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MN50478: Environmental management

Follow this link for further information on academic years Academic Year: 2014/5
Further information on owning departmentsOwning Department/School: School of Management
Further information on credits Credits: 6
Further information on unit levels Level: Masters UG & PG (FHEQ level 7)
Further information on teaching periods Period: Semester 2
Further information on unit assessment Assessment Summary: CW 40%, EX 60%
Further information on unit assessment Assessment Detail:
  • Coursework (CW 40%)
  • Examination (EX 60%)
Further information on supplementary assessment Supplementary Assessment: Like-for-like reassessment (where allowed by programme regulations)
Further information on requisites Requisites:
Further information on descriptions Description: Aims:
This unit is an introduction to the complex interaction between social, political, cultural, economic and ecological factors in the field of environmental management. The unit introduces students to some key environmental issues, frames for understanding and evaluating environmental attitudes and related behaviour or organizations, and tools for acting on environmental impacts. As such, the unit provides students with an understanding of the key concepts, theories, and evidence from a wide variety of disciplines, which comprises the main features in managing environmental issues. The unit highlights the multiple levels of analysis (planetary/global ecosystem, industry environment, organisational) inherent in managing environmental issues and the interrelated and complex nature of these challenges. The unit emphasises the value in thinking about environmental issues and opportunities in a holistic, critical and interdisciplinary way.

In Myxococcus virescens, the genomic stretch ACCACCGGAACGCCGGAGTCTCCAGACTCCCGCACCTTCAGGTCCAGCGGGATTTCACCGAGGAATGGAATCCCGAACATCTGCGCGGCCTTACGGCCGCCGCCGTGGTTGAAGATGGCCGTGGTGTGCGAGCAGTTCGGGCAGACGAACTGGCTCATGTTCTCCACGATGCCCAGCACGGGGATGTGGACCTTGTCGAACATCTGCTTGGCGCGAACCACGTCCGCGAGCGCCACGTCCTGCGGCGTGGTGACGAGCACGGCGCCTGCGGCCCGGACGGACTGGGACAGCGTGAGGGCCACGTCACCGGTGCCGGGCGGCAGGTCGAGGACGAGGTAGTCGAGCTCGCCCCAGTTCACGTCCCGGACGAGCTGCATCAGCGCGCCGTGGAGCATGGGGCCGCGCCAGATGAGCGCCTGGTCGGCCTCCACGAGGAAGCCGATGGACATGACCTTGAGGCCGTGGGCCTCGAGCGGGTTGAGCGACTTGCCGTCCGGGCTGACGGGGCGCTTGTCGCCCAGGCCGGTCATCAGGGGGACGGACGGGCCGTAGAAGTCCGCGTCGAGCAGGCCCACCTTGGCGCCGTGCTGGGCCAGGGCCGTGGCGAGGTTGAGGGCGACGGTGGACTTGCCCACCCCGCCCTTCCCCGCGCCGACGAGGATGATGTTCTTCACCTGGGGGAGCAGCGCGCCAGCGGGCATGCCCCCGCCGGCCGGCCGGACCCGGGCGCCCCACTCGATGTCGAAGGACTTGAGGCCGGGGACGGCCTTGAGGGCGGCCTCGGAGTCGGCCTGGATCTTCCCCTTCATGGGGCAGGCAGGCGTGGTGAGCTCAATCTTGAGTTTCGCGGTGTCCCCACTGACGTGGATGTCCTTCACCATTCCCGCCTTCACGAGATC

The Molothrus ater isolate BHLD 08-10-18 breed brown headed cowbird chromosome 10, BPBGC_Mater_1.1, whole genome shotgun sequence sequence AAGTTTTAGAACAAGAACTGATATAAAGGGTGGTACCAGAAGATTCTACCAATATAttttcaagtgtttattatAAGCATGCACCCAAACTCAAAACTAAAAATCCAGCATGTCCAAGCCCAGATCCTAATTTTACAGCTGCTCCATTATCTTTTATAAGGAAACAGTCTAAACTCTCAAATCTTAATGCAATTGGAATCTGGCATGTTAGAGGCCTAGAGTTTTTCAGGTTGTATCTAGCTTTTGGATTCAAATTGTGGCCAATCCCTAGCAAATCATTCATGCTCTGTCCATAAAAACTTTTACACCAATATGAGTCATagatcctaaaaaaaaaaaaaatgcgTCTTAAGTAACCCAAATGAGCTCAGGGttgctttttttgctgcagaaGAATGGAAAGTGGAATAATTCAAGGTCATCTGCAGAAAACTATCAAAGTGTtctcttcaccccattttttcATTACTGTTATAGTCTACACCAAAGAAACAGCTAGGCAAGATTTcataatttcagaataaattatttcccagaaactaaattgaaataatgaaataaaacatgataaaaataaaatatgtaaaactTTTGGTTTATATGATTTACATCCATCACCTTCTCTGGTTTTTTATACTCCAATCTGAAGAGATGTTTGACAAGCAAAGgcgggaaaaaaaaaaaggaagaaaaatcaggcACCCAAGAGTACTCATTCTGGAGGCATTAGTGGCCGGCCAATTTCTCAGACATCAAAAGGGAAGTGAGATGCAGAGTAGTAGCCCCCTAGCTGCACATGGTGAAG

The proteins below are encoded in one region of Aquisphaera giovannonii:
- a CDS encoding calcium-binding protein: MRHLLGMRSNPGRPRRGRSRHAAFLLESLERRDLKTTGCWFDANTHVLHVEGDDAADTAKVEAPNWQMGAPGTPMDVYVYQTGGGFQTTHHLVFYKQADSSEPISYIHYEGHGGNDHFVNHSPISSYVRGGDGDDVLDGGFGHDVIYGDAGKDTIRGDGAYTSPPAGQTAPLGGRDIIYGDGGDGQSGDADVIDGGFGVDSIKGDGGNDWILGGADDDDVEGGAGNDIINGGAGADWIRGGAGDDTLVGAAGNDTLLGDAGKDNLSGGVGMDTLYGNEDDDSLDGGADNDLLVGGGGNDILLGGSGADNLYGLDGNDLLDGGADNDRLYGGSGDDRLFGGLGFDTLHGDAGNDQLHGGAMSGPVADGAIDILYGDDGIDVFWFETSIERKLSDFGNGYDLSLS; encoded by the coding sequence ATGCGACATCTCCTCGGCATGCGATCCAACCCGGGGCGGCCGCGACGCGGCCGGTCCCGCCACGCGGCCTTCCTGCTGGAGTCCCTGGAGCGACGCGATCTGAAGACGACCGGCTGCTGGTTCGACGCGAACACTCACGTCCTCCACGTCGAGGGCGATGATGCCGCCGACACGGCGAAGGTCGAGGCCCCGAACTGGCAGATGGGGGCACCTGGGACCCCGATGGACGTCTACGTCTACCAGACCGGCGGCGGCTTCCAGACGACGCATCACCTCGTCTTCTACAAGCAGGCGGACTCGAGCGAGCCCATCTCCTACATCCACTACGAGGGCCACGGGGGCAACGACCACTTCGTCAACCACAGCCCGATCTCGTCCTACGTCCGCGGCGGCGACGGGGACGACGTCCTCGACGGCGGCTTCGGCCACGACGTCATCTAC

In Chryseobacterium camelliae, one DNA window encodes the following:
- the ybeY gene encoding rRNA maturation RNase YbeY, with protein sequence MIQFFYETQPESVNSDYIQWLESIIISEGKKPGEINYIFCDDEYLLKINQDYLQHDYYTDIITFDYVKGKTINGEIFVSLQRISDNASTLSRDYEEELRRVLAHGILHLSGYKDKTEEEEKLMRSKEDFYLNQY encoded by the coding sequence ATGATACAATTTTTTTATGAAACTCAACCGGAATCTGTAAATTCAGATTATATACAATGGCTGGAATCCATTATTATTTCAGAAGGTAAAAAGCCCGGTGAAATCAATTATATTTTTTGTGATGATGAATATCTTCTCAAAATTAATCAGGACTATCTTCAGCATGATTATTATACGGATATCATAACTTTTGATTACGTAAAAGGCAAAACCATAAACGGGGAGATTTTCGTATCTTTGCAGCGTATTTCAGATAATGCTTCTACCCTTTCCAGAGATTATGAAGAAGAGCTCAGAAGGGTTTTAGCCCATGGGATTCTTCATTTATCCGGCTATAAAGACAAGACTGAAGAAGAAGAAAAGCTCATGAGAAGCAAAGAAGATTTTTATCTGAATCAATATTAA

Learning Outcomes:
Having studied the unit, students will be able to:
* Describe and summarize the main science, theories and tools related to the contemporary environmental debate;
* Identify and interpret data and evidence regarding environmental issues;
* Critically evaluate environmental rhetoric and activities of governments, businesses and or civil society organizations using the theories and frameworks provided in class;
* Construct coherent, well-planned, and sufficiently evidenced arguments to support thinking on environmental issues and activities;
* Use knowledge of environmental issues to propose, evaluate, and critique the validity and scope of organisational responses to environmental issues.

Studying the unit will help students to develop the skills to:
* Effectively communicate and defend ideas concerned with environmental issues in writing (T, F,A)
* Apply theories and approaches from multiple disciplinary foundations to environmental issues and challenges (T, F, A)
* Interpret data and evidence regarding environmental issues (T, F, A)
* Develop research skills through critical reading, data collection and the production of written work (F, A)
* Identify and use different sources of data such as internet resources (F).